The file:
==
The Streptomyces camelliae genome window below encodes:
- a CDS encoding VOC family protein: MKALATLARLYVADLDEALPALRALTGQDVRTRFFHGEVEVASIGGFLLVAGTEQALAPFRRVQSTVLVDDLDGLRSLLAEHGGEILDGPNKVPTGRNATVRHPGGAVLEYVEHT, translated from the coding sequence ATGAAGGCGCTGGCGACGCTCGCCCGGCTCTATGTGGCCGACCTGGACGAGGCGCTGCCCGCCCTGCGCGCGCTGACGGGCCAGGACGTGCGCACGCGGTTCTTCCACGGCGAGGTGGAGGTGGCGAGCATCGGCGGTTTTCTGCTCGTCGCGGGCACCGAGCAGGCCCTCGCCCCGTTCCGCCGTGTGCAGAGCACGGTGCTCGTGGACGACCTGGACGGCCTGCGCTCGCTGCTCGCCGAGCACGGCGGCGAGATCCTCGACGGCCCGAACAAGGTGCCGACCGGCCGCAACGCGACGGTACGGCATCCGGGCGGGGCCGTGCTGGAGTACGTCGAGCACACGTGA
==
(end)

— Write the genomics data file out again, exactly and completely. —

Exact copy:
The Streptomyces camelliae genome window below encodes:
- a CDS encoding VOC family protein: MKALATLARLYVADLDEALPALRALTGQDVRTRFFHGEVEVASIGGFLLVAGTEQALAPFRRVQSTVLVDDLDGLRSLLAEHGGEILDGPNKVPTGRNATVRHPGGAVLEYVEHT, translated from the coding sequence ATGAAGGCGCTGGCGACGCTCGCCCGGCTCTATGTGGCCGACCTGGACGAGGCGCTGCCCGCCCTGCGCGCGCTGACGGGCCAGGACGTGCGCACGCGGTTCTTCCACGGCGAGGTGGAGGTGGCGAGCATCGGCGGTTTTCTGCTCGTCGCGGGCACCGAGCAGGCCCTCGCCCCGTTCCGCCGTGTGCAGAGCACGGTGCTCGTGGACGACCTGGACGGCCTGCGCTCGCTGCTCGCCGAGCACGGCGGCGAGATCCTCGACGGCCCGAACAAGGTGCCGACCGGCCGCAACGCGACGGTACGGCATCCGGGCGGGGCCGTGCTGGAGTACGTCGAGCACACGTGA